At Harvard, he placed into Math 1b, but chose instead to take a more challenging calculus course, Math 23: “Linear Algebra and Real Analysis I,” during his freshman fall. Despite the fact that Nabaala was a member of the Kenyan delegation to the Pan-African Mathematics Olympiad, he still found instructors incorrectly assumed he was familiar with certain math topics.
“I had to go outside the class to spend some time going through the assumptions made before I could get to the material,” Nabaala said. “I had to spend that extra time to bridge the gap.”
For Neroes, who placed into Math 1b, the prospect of taking several additional semesters to catch up in mathematics was daunting. Penner said it is important that instructors reinforce the idea that even students in Math M can go on to study at the highest levels of their respective fields.
“I refer to [students’] future in mathematics constantly,” Penner said. “They roll their eyes at me so hard, but I am relentless about it. It’s not impossible. You are acquiring the skills to get better.”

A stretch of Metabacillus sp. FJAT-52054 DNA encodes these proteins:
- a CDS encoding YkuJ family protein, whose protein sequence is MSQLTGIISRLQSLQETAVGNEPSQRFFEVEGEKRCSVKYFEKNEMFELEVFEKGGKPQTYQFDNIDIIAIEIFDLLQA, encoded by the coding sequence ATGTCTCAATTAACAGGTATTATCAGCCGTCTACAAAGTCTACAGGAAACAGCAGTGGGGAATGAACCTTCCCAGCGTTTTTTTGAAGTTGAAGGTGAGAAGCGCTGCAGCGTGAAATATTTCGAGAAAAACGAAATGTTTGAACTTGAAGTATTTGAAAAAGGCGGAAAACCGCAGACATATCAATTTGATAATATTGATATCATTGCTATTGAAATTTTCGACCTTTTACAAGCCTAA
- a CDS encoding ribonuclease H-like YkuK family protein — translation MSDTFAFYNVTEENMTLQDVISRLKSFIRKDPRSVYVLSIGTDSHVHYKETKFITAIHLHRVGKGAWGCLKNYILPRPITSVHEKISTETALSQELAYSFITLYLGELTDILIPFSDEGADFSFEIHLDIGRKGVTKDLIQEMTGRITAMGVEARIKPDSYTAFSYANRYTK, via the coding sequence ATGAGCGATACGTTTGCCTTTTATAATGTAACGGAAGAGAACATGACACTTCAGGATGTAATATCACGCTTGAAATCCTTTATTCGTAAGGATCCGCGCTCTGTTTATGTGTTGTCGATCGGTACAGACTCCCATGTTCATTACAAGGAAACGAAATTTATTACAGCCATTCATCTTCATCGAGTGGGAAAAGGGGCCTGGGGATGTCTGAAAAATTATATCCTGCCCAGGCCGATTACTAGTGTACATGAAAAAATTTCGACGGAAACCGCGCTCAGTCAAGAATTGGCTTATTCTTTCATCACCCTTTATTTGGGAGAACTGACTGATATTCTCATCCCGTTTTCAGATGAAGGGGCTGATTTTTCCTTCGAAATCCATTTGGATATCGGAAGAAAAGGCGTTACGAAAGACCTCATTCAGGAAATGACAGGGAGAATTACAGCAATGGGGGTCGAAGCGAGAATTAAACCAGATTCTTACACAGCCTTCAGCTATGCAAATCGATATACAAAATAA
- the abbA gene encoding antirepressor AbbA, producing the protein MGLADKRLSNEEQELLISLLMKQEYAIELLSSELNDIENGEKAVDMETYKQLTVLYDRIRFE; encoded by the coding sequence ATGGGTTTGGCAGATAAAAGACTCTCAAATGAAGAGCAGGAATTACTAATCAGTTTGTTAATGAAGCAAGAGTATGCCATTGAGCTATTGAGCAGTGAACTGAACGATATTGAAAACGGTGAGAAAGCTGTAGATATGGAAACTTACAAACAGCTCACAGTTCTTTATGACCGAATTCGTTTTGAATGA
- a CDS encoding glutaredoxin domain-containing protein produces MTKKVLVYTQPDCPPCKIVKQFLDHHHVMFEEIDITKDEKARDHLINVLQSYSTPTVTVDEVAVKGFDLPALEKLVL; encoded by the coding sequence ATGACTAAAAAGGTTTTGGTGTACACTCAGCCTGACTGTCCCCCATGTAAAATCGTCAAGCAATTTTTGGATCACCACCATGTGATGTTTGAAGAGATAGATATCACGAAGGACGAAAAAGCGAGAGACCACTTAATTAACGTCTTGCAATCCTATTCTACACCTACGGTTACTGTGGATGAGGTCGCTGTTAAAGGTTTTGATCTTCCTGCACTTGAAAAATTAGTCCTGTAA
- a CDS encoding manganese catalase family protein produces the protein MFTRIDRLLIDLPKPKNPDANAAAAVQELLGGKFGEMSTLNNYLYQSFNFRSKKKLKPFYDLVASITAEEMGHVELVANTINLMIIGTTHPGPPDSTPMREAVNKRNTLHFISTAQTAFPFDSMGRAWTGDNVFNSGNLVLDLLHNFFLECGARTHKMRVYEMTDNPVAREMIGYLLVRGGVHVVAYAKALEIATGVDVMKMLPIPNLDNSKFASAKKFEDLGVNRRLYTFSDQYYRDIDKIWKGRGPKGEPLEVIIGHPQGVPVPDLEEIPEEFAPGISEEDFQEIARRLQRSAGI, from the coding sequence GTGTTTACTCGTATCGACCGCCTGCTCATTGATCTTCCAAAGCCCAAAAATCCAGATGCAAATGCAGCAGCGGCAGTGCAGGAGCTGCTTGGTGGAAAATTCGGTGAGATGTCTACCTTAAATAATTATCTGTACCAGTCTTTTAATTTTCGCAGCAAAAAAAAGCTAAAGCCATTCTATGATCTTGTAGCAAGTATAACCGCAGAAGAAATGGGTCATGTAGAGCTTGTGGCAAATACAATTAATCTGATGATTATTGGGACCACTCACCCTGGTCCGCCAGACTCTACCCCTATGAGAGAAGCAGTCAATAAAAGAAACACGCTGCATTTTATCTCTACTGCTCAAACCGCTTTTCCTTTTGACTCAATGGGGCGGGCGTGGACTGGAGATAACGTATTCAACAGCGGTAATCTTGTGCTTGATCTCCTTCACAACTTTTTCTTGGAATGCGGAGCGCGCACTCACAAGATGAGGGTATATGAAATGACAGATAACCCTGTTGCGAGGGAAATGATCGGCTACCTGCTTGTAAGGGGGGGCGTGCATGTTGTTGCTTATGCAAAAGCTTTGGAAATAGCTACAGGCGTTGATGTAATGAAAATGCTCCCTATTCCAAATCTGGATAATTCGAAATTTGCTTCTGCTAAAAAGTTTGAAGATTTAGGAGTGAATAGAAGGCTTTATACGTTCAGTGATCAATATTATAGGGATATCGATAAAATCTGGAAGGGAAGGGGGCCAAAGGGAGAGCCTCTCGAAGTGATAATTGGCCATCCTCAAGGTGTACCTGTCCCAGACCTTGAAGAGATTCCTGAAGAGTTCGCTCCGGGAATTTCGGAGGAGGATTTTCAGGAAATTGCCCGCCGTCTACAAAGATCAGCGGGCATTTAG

The perception that catching up is impossible is a major obstacle for students who want to enter the field but have weak math skills, both Penner and Gottlieb said.
“I think people are sometimes intimidated before they even begin, before they’ve given themselves a chance at it,” Gottlieb said. “There’s a lot of ideas that you can’t possibly do things that you actually can do.”
For Penner herself, who graduated from the College in 2007 and did not have much math preparation in high school, poor grades freshman year nearly ended her career in mathematics.
“I quit. I told myself that this was as far as I’d get, and then leave the field,” Penner said. “Clearly that worked out well for me.”
BARRIERS TO ENTRY
Though Harvard’s introductory math courses aim to prepare students for applied fields like physics and engineering, some students said they continue to feel overwhelmed by the mathematical requirements of those concentrations.
For Neroes, math is the largest barrier to his success in Astrophysics.
“I can understand physics concepts,” Neroes said. “But when it comes to incorporating the math into it, that’s where it gets difficult.”